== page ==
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The Battalion

The Student News Site of Texas A&M University - College Station

The Battalion

The Student News Site of Texas A&M University - College Station

The Battalion

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From the MSC to outer space: virtual reality offers escape from real world

Graduate+student+Neil+McHenry+and+senior+Armani+Cassel+demonstrate+virtual+reality+to+sophomore+Patrick+Tam+in+the+MSC.
Photo by Photo by Leah Kappayil

Graduate student Neil McHenry and senior Armani Cassel demonstrate virtual reality to sophomore Patrick Tam in the MSC.

Scuba diving, space pirate training and auto mechanic work took place in the MSC Sunday — all through a virtual reality simulation set up by the Texas A&M Visual and Augmented Reality (TAMUVR) organization.
Using equipment owned by aerospace engineering senior Neil McHenry, TAMUVR was able to create a completely computer-generated world for MSC passersby to experience.
“Virtual reality is a computer-generated simulated space that you are inside and your computer graphics are rendering what your space looks like completely, where augmented reality (AR), the computer is overlaying images on the world around you — like Pokemon Go is a real popular AR,” said Armani Cassel, meteorology senior and president of TAMUVR.
McHenry said the system used to achieve the demonstration is the HTC Vive, released in June 2016, which includes a head mounted display, two controllers and two laser lighthouses.
“The cost of [the system] is about $900 in total, after tax and shipping, just for the VR headset,” McHenry said. “To run it you have to have a computer, a relatively high end computer, that costs about $1,000 or more and that’s basically it for the HTC Vive.”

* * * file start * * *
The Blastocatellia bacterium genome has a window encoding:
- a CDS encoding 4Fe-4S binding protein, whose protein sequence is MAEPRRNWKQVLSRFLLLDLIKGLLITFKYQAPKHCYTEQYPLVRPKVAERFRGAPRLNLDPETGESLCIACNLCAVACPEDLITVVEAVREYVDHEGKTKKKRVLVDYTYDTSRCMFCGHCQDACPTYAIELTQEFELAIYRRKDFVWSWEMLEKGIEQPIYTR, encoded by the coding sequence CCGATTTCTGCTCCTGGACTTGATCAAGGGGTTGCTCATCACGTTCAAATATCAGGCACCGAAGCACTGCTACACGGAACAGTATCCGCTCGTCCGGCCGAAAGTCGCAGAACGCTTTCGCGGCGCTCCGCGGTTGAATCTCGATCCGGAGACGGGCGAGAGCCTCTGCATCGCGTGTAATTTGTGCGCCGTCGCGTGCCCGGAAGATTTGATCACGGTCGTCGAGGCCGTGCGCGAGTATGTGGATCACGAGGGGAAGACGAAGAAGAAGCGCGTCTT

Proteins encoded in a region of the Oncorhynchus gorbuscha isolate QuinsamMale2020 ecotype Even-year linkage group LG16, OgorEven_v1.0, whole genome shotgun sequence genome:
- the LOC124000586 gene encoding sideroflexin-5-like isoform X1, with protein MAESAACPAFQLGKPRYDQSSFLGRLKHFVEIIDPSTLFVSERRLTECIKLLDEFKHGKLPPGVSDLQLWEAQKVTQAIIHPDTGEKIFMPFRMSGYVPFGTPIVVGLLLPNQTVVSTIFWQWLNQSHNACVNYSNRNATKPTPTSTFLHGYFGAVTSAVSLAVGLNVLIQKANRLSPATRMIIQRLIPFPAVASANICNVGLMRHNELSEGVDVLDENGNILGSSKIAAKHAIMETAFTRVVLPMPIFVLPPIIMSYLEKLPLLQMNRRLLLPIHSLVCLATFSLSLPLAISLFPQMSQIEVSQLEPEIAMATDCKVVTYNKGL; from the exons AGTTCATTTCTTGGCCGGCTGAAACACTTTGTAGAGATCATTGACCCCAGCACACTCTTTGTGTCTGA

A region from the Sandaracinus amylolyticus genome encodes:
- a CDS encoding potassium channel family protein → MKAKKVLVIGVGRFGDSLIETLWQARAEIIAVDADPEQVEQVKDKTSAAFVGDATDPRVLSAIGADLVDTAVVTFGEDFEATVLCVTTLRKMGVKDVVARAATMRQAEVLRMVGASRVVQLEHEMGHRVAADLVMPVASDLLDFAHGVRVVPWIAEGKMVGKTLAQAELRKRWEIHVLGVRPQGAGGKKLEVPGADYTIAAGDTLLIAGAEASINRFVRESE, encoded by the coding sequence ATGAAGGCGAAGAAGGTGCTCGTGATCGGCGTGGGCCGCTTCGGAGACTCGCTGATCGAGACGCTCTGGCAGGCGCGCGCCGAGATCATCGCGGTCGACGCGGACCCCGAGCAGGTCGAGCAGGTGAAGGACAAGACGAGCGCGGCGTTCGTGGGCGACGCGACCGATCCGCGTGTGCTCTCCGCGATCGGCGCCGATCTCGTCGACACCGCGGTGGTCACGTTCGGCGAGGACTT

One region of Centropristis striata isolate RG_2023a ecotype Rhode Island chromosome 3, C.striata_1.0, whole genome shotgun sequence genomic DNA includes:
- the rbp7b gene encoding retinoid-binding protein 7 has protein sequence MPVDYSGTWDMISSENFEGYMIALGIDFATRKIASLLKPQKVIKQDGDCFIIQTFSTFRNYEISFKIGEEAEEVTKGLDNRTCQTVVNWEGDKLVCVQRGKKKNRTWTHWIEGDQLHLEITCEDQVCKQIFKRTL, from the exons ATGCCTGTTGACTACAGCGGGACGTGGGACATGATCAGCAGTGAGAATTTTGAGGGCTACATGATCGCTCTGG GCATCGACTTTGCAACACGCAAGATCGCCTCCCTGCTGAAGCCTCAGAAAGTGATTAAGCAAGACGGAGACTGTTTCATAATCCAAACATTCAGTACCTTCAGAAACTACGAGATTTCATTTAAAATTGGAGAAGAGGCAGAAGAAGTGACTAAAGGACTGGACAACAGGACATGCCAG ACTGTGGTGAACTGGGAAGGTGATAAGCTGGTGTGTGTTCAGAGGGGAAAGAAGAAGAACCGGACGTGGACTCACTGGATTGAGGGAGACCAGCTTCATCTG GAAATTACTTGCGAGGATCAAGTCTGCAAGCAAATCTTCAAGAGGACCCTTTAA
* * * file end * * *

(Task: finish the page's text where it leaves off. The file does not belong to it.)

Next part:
Engineering freshman Jared Kizer stopped by the demonstration because he had previously used Google Cardboard, a type of virtual reality experience that utilizes apps and rudimentary cardboard goggles, but said the HTC Vive was a whole new level.
“I did the one where it was space pirate training,” Kizer said. “There were drones flying at you and you had to shoot them or use a shield and block them [because] they were trying to shoot you.”
Kizer said it took him a few minutes to acclimate to the simulation.
“You can tell you’re basically wearing a screen, but after a couple of minutes, after moving around some, after looking around and being able to move controllers in your hands and watching the guns or shields turn with it almost identically to how it would be in real life, it becomes pretty convincing,” Kizer said.
While the system was set up for fun at the MSC, it also has practical uses.
“[VR has] applications in the professional arena with construction industries and overlaying, augmented simulations of future buildings as well as being able to train repairs for different machinery,” Cassel said. “It’s not just for fun, but that’s one of the biggest draws in terms of attention to it.”
McHenry said he is working on a project for NASA that will essentially be used to train astronauts by linking them together them in a simulation that will take them through an entire mission opposed to the separate systems typically used.
“The astronauts will be able to jump into virtual reality — not just one person either   — we’ll be able to link multiple people into a simulation and have them, in virtual reality, try to fit maybe seven or eight astronauts into a space craft and [have] them run a mission all the way from Earth to Mars,” McHenry said.
Cassel said the purpose of the demonstration was to reach as many people as possible and to increase interest in virtual reality.
“Right now, it’s one more opportunity for students to try out virtual reality demos here and, again I come back to where we’re talking about how expensive an investment it is, we want to make sure that students can at least have an opportunity to try it and also, not just students but anyone who’s walking by, walking on campus,” Cassel said.
McHenry likened the increasing popularity of virtual reality to the late 1900s when computers and cell phones began their rise.
“This is just the start of the virtual reality surge,” McHenry said. “Kind of like in the eighties when we first started having computers and mobile devices in the 2000s, now we’re having a lot of virtual reality devices.”

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